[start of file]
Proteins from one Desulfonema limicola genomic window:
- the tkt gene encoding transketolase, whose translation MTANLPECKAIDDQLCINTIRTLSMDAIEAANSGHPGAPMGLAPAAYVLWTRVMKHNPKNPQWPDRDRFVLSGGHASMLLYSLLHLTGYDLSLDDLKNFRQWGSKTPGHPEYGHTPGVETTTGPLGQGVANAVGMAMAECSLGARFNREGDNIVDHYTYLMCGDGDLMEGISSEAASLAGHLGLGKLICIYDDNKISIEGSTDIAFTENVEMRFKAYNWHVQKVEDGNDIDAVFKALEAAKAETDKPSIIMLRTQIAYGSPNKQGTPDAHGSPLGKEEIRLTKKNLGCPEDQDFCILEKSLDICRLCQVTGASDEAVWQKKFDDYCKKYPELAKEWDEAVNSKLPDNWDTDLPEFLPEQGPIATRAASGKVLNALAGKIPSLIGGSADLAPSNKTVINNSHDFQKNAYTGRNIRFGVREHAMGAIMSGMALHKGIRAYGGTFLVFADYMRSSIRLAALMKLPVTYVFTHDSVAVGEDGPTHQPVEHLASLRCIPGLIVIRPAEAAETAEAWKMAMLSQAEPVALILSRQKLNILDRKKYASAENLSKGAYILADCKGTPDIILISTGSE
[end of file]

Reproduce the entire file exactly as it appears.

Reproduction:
Proteins from one Desulfonema limicola genomic window:
- the tkt gene encoding transketolase, whose translation MTANLPECKAIDDQLCINTIRTLSMDAIEAANSGHPGAPMGLAPAAYVLWTRVMKHNPKNPQWPDRDRFVLSGGHASMLLYSLLHLTGYDLSLDDLKNFRQWGSKTPGHPEYGHTPGVETTTGPLGQGVANAVGMAMAECSLGARFNREGDNIVDHYTYLMCGDGDLMEGISSEAASLAGHLGLGKLICIYDDNKISIEGSTDIAFTENVEMRFKAYNWHVQKVEDGNDIDAVFKALEAAKAETDKPSIIMLRTQIAYGSPNKQGTPDAHGSPLGKEEIRLTKKNLGCPEDQDFCILEKSLDICRLCQVTGASDEAVWQKKFDDYCKKYPELAKEWDEAVNSKLPDNWDTDLPEFLPEQGPIATRAASGKVLNALAGKIPSLIGGSADLAPSNKTVINNSHDFQKNAYTGRNIRFGVREHAMGAIMSGMALHKGIRAYGGTFLVFADYMRSSIRLAALMKLPVTYVFTHDSVAVGEDGPTHQPVEHLASLRCIPGLIVIRPAEAAETAEAWKMAMLSQAEPVALILSRQKLNILDRKKYASAENLSKGAYILADCKGTPDIILISTGSE